Ryan Coogler's career has been off to an enviable start ever since his 2013 debut feature Fruitvale Station, where he told the true story of a 22 year-old unarmed African American named Oscar Grant who was wrongly killed by a police officer on New Year's Eve 2008. Coogler teamed with a young, budding talent named Michael B.Jordan, and the two have never parted ways ever since. Coogler went on to direct the well-received Creed, also starring Michael B. Jordan, and now they both cross paths again in the Marvel Cinematic Universe's 18th installment, Black Panther.
Many centuries ago a meteor containing Vibranium, one of the universe's strongest metals, crashed into the continent of Africa. Since then the metal has been used by the people of Wakanda to develop weapons far beyond the capabilities of any first-world countries on Earth, forcing Wakanda to hide itself from the rest of the world. The civilization's new ruler, T'Challa (Chadwick Boseman), also known as Black Panther, is challenged for his throne by a ruthless entity (Michael B. Jordan) who threatens the harmonious and secretive lifestyle of the Wakandi people.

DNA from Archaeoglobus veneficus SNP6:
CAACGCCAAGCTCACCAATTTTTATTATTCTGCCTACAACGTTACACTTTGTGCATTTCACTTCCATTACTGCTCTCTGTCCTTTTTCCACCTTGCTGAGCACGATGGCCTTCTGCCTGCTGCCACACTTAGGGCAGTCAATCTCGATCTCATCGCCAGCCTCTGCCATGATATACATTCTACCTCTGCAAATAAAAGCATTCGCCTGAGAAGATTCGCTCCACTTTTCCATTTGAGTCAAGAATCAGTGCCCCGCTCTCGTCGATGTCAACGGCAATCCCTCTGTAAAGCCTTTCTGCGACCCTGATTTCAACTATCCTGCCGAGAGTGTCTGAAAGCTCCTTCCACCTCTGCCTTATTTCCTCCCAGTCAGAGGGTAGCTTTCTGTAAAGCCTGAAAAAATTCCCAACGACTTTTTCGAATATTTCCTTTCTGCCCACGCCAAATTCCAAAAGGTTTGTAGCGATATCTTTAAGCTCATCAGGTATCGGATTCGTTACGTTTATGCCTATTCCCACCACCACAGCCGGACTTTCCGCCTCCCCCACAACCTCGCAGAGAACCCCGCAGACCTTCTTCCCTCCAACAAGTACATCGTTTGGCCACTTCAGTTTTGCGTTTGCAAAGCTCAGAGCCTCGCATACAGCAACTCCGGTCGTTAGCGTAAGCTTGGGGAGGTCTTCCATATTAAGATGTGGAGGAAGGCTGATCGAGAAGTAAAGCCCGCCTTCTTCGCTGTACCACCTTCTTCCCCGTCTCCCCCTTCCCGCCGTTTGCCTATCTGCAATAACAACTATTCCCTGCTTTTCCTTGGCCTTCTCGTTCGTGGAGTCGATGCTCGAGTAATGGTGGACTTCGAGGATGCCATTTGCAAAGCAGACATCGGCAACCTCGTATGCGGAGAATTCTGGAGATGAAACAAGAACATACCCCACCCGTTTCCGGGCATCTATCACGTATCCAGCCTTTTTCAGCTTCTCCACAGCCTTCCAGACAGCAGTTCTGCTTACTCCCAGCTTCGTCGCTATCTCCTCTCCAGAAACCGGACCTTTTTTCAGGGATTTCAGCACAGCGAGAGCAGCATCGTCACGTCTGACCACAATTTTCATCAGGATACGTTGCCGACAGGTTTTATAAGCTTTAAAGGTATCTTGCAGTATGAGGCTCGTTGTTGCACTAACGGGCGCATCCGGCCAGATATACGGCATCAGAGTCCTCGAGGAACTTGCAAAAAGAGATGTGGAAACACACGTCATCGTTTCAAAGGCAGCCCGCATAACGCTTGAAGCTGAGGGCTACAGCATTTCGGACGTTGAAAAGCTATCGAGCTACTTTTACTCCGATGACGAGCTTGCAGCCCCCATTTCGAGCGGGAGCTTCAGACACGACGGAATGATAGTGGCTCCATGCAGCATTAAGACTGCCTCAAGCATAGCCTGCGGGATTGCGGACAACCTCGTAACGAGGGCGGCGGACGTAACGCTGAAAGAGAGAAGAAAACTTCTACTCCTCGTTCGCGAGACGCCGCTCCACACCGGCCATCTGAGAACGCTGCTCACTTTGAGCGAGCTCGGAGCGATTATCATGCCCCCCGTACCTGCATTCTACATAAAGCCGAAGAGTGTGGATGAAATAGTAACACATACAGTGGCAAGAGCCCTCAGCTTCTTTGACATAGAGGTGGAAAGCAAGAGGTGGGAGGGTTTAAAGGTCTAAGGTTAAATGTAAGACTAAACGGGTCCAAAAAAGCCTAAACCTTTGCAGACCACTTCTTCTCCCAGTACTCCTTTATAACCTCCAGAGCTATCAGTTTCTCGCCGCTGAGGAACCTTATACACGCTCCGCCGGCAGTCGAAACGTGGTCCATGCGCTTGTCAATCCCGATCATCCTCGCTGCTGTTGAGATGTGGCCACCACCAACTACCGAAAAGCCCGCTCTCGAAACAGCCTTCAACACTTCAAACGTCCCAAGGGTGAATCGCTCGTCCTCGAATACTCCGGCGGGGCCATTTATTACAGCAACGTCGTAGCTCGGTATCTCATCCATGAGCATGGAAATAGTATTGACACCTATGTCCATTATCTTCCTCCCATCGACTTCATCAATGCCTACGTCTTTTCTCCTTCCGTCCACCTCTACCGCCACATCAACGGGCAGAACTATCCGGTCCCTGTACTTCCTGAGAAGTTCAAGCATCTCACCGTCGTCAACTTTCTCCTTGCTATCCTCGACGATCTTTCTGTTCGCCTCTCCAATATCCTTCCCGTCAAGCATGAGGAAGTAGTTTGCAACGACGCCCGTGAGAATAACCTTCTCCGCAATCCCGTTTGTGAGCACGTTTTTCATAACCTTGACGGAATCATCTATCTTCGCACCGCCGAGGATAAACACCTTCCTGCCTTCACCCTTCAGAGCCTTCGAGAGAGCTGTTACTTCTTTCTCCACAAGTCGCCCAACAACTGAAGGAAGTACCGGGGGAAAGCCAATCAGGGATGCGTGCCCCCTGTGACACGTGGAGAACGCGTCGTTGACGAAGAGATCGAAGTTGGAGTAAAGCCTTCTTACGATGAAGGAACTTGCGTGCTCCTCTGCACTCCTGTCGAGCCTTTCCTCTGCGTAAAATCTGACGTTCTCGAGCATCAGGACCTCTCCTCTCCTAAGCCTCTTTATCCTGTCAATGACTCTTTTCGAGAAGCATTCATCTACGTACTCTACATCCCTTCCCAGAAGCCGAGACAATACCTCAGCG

In what has become a regular occurrence among the critics, Ryan Coogler's Black Panther was been immediately labeled as another whopping success for the MCU. And while this latest entry into the expansive universe is far different from any of its predecessors, both in style and structure, this refreshing and unfamiliar journey breeds its own host of shortcomings. Boasting a central theme of carving out your own legacy, T'Challa becomes tasked with valiantly claiming the throne of Wakanda immediately following his father's death. But as doubt creeps into his own mind as to whether or not he's capable of leading with the same effectiveness as the previous king, T'Challa's once undisputed rise to power quickly becomes challenged by a powerful outsider. This Lion King-esque tale aptly develops its central character well, transforming him from a skeptical "prince" into a confident king, however the film's many other complementary elements aren't nearly as effective. T'Challa's tip-toeing romance with Nakia (Lupita Nyong'o) and his instantaneous falling out of favor with W'Kabi (Get Out's Daniel Kaluuya) are riddled with hokiness and discontent. Moreover, CIA Agent Ross (Martin Freeman) proves a rather meaningless inclusion while the film's running-time continues to pile on in this thrill-less excursion. And where the MCU has unmistakably built a cinematic powerhouse through mind-numbing action sequences and rapid-fire humor, Black Panther remains short on laughs and bogged down by distractingly-bad CGI. Finally, to director Ryan Coogler's credit, he conjures up a memorable villain alongside his collaborative staple Michael B. Jordan, one who succeeds on the shoulders of a deep-rooted complexity that the story crafts extremely well. Yet, despite an admirable ability at building meaningful lead characters, Black Panther stands as a mawkish marathon of a journey that fails to entertain as well as it ultimately needs to.